Despite the erection of the Statue of Liberty in New York harbor the United States has had a streak of discrimination against minorities that dates back to colonial times. Those of you non-Americans reading this blog may find this recitation disappointing. Americans have read all this before but not in this concise summary.
The First Group to face discrimination were Native Americans, who most Americans now call Indians or American Indians.
Europeans believed the original inhabitants of America were heathens and savages who needed to be civilized through Christianity and European culture. This led to genocide, mass murder, stolen land, attempts to wipe out Native American traditions, as well as forced assimilation through institutions like residential schools and the establishment of “Indian reservations”. To this day the term “redskin” is used to describe Native American.
Historians call the Bear River Massacre of 1863 the deadliest reported attack on Native Americans by the U.S. military—worse than Sand Creek in 1864, the Marias in 1870 and Wounded Knee in 1890. This link to a Wikipedia List of Indian Massacres will make most people sick.
Searching for cheap labor, early American colonists brought slavery to this continent by kidnapping Africans and bringing them to North America to work in their fields.
Many of the Africans brought to America starting in the 17th century arrived as slaves, kidnapped from their homelands in various parts of Africa. A number of them were known to be royalty and literate. African men, women, and children were stripped of their names and identities, forced to “Christianize”, whipped, beaten, tortured, and in many cases, lynched or hanged at the whims of their white masters, for whom slavery was key to maintaining their vast properties and land. Families were separated through the process of buying and selling slaves. While not all Africans in America were slaves, a large number were, particularly in the southern states. For those Africans in America who were free, discriminatory laws that barred them from owning property and voting, for example, as well as the belief in the intrinsic inferiority of dark-skinned peoples by the dominant white majority, held them back from full equality in the United States.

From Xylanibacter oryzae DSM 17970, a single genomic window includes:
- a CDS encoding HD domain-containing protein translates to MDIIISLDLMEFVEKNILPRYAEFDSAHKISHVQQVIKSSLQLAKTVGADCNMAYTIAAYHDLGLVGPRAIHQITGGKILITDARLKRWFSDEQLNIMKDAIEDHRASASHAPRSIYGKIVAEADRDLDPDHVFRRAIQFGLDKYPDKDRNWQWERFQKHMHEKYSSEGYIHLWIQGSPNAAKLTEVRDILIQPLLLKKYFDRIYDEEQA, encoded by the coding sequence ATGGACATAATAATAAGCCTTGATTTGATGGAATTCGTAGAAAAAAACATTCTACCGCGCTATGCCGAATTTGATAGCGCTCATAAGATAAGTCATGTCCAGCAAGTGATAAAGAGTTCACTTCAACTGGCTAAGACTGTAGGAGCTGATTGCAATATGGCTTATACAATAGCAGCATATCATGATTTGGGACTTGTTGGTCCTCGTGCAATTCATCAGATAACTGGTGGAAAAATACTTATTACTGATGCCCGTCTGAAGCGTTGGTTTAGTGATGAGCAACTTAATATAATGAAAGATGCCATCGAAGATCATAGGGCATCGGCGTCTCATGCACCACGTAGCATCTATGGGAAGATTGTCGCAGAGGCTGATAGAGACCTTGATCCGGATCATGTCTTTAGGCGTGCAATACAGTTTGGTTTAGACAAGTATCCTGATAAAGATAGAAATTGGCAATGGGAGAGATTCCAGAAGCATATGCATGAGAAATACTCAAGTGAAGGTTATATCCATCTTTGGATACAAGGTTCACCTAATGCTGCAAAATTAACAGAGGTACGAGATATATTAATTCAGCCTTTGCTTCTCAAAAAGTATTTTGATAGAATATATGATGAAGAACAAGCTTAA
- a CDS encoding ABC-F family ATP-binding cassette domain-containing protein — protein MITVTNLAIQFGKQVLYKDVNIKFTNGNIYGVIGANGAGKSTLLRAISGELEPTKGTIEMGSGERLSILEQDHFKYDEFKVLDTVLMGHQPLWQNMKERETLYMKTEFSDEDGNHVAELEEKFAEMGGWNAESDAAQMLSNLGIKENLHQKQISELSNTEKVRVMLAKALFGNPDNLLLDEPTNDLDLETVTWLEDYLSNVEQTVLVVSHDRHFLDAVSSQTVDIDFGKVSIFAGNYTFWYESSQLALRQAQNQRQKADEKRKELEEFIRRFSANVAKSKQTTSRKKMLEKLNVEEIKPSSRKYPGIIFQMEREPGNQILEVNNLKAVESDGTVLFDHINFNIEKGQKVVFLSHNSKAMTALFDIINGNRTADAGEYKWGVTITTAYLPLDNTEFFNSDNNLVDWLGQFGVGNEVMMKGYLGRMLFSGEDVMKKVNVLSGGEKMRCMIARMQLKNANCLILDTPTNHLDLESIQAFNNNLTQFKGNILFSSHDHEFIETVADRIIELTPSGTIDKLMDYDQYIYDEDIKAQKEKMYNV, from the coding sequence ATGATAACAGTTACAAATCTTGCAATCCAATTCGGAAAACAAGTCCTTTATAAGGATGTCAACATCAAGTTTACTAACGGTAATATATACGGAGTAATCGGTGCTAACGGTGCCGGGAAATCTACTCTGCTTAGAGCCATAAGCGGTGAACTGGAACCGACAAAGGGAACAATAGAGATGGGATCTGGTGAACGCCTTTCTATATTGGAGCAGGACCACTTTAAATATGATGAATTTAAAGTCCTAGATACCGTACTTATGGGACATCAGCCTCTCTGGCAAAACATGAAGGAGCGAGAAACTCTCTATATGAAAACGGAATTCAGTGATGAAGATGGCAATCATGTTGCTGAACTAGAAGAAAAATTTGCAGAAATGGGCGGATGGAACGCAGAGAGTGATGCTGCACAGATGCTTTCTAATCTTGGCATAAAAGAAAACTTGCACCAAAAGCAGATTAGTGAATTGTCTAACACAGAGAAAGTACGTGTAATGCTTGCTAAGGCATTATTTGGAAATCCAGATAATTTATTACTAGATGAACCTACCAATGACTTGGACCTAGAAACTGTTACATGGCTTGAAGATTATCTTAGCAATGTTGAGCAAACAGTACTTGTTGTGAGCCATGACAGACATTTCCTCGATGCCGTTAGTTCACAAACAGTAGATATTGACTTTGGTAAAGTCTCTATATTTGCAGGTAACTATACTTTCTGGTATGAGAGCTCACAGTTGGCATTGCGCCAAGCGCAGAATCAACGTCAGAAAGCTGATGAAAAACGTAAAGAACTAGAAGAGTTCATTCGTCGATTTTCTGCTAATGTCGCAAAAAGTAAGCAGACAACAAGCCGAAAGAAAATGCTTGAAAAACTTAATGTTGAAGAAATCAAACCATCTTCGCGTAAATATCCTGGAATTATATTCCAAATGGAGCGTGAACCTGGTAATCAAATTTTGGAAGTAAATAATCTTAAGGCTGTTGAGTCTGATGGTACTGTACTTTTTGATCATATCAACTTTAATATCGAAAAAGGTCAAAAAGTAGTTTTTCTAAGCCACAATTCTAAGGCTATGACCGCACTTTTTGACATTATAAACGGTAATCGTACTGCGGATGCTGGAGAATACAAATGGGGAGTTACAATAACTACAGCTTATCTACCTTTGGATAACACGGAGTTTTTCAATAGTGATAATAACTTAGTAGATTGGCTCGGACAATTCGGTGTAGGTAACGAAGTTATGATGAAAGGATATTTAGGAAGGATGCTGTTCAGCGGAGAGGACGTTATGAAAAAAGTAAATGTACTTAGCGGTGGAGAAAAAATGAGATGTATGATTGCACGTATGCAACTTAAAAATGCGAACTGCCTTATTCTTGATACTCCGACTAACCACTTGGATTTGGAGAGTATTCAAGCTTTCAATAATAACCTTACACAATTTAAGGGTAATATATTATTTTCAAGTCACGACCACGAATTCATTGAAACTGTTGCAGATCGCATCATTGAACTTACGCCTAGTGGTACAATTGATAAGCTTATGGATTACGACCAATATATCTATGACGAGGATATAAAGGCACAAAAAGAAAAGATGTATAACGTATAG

The Union victory in the Civil War may have freed African Americans but their lives were no picnic. Southern state legislatures passed restrictive “black codes” to control the labor and behavior of former slaves and other African Americans. Outrage in the North over these codes eroded support for the approach known as Presidential Reconstruction and led to the triumph of the more radical wing of the Republican Party. During Radical Reconstruction, which began in 1867, newly enfranchised blacks gained a voice in government for the first time in American history, winning election to southern state legislatures and even to the U.S. Congress. In less than a decade, however, reactionary forces–including the Ku Klux Klan–would reverse the changes wrought by Radical Reconstruction in a violent backlash that restored white supremacy in the South.
Disenfranchisement after the Reconstruction Era in the United States of America was based on a series of laws, new state constitutions, and practices in the South that were deliberately used to prevent black citizens from registering to vote and voting. These measures were enacted by former Confederate states at the turn of the 20th century. Their actions defied the intent of the Fifteenth Amendment to the United States Constitution, ratified in 1870, which was intended to protect the suffrage of freedmen after the American Civil War.
The sharp and sweeping rise of racial segregation in 20th century America is now subsiding but is still a reality for African Americans in many communities throughout the United States. Police stopping and harassing Black car operators has been well documented in recent years. The most obvious segregation were separate but equal schools (they weren’t equal), separate drinking fountains and toilet facilities, and housing segregation. Black Americans were denied employment and housing just because they were dark skinned.